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GUNS Magazine August 2011 Digital Edition - Page 68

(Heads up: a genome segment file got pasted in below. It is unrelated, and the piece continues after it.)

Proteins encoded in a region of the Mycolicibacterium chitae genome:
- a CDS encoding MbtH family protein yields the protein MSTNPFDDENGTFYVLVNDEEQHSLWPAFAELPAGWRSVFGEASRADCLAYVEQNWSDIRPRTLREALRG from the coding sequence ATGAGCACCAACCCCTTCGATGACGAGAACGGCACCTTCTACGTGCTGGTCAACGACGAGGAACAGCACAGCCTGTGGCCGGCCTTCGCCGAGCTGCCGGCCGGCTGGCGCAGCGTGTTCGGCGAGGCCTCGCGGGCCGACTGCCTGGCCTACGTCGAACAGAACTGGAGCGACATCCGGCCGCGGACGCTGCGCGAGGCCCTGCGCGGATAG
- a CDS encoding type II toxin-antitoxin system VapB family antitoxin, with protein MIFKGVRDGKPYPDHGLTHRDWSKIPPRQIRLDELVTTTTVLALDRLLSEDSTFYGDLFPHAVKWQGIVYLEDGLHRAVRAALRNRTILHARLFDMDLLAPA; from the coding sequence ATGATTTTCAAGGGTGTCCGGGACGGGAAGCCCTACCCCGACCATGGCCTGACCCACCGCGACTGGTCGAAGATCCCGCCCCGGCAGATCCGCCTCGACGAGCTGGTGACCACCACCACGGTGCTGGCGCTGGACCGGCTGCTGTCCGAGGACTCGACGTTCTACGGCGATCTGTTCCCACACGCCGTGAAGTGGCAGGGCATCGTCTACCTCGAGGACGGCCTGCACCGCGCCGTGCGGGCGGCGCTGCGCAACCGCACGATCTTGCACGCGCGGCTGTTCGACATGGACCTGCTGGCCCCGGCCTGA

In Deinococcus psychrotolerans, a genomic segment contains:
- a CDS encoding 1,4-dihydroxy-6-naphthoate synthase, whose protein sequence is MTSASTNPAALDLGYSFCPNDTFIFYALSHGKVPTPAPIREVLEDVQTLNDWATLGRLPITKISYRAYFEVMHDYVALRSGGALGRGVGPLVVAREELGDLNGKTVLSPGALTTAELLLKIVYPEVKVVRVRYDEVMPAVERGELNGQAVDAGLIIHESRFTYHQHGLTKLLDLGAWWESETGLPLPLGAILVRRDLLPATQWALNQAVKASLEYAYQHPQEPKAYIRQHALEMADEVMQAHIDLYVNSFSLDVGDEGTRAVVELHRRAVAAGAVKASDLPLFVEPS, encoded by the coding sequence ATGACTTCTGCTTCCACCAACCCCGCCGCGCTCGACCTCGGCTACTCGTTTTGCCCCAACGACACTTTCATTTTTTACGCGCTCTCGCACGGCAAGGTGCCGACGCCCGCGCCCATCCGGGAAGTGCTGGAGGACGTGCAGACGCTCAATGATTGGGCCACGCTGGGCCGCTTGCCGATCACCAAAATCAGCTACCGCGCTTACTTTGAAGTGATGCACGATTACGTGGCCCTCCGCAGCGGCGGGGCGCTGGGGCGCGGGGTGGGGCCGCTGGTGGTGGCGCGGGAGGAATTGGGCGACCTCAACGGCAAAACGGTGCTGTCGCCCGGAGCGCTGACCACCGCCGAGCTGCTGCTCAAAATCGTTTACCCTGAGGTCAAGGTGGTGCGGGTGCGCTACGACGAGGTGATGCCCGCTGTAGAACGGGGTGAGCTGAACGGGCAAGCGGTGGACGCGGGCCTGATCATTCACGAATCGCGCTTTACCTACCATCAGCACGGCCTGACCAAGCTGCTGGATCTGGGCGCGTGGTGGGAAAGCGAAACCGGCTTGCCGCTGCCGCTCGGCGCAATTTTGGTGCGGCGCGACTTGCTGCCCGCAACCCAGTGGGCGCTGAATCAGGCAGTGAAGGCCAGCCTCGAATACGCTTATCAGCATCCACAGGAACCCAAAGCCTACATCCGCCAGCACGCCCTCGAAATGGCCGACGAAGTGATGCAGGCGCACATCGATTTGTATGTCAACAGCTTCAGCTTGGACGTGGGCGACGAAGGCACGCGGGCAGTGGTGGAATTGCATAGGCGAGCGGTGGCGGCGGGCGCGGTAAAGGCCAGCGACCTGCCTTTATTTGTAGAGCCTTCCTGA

VNR RIGHTS WATCH Patrol Rifles Good, Assault Rifles Bad? Kurt Hofmann illustrated how such terminology is used to manipulate public opinion. Citing a South Florida Sun-Sentinel editorial calling for a ban on “civilian” possession of semi-autos, Hofmann showed us how that works. “What makes this editorial special is the slick rhetorical gymnastics,” he wrote in “The Difference Between ‘Assault Weapons’ And ‘Patrol Rifles,’” showing how the Sun-Sentinel wordsmiths crafted their arguments. “[T]here is one unmistakable truth—the average person has absolutely no need for an assault rifle. They have one purpose—to hurt or kill people, namely cops,” the editorial began. ortarmen from Company C, M 1-506th Infantry, 4th Brigade Combat Team, 101st Airborne Precision-Guided Mortar Rounds Arrive In Afghanistan NEWS “T wo police officers, training on patrol rifles… suffered injuries Wednesday morning when one of the firearms exploded,” a recent news account reports. Fortunately, the injuries were not life-threatening. It was reported the rifle in question is widely used by law enforcement. An initial inspection shows the gun was not defective. But here’s the thing about that rifle: It’s a semi-automatic rifle and includes features such as a pistol grip, a 30-round-capacity magazine, collapsible stock… the very features anti-gunners use to define an “assault rifle.” The very features the anti-gunners demand banning from private ownership. Something else the antis are counting on is media and public ignorance about the difference between a semi-auto so demonized, and a select-fire/full-auto weapon. Josh Sugarmann of the Violence Policy Center spelled out a strategy calculated to exploit that. “The weapons’ menacing looks, coupled with the public’s confusion over fully-automatic machine guns versus semi-automatic assault weapons—anything that looks like a machine gun is assumed to be a machine gun—can only increase the chance of public support for restrictions on these weapons,” he wrote back in 1988, outlining a misdirection strategy that is still used to gin up such support. So when is an assault rifle not an assault rifle? The newspaper called the rifle involved a “patrol rifle.” Does anyone think it would have been referred to as anything but an “assault rifle” had just plain folks been involved in the mishap? Gun rights advocate and writer Division, Forward Operating Base Kushamond, Paktika Province, Afghanistan, fired a 120mm Precision Guided Mortar Munitions round for the first time last March 26, which hit within 4 meters of its target. A mortar is an indirect fire weapon system infantrymen at the battalion level use for immediate fire missions. Normally a mortar fires a “dumb” round—one that does not have an onboard guidance system. “[T]HeRe IS one unmISTAkAble TRuTH—THe AveRAGe peRSon HAS AbSoluTely no need foR An ASSAulT RIfle. THey HAve one puRpoSe—To HuRT oR kIll people, nAmely CopS,” “Understandably, officers in more South Florida police agencies have been arming themselves—at their own expense—with patrol rifles to be on more even footing with criminals—particularly gangs—they encounter,” it concluded. Words have meaning and power, and can be used especially insidiously when the intent is to prompt opinions from people who don’t even know they’re being manipulated—and that can include naïve journalists. Being aware of the “patrol rifle/assault rifle” sleight of mind is important, because it does just that, and carries with it the sense that citizens so armed are threats to public safety, and only the police can be trusted. Anyone spreading such a gospel of citizen untrustworthiness and authoritarian salvation has an agenda, and freedom isn’t on it. Due to the importance of this column, GUNS will begin posting “Rights Watch” at www. on the 1st of the month—long before it appears here.—Editor Visit David Codrea’s online journal “The War on Guns” at or visit to read his Examiner column. Spc. Nicholas Ketchen and Spc. Colt Corbin, mortarmen from Company C, 1st Battalion, 506th Infantry Regiment, 4th Brigade Combat Team, 101st Airborne Division, achieved a first in US Army history by firing a 120mm Mortar Precision Guided Munition for the first time in Afghanistan, and hitting within four meters of the target, on Forward Operation Base Kushamond, Afghanistan, last March 26. Photo: Spc. Zachary Burke, 55th Combat Camera “The 120mm precision guided munitions will allow Task Force Red Currahee to provide even more effective fires with increased lethality,” said Lt. Col. David Womack, commander of the 1st Bn., 506th Inf. “The accuracy of the 120mm PGMM (Precision Guided Mortar Munition) also reduces the potential risk of any collateral damage, (and) as a commander I have another tool available to fight the enemy.” “A 120mm mortar is a fairly accurate weapons system (with the dumb round), it is however not as accurate as the Howitzers,” said Maj. Gary Pina, brigade fire support coordinator, 4th Brigade Combat Team, 101st Airborne Div. “It was built for immediate fire suppression or support for the infantry battalions.” Pina said the Howitzers are a brigade-level asset. The 120mm PGMM mortar round offers a more capable weapon system at the battalion level. 68 WWW.GUNSMAGAZINE.COM • AUGUST 2011

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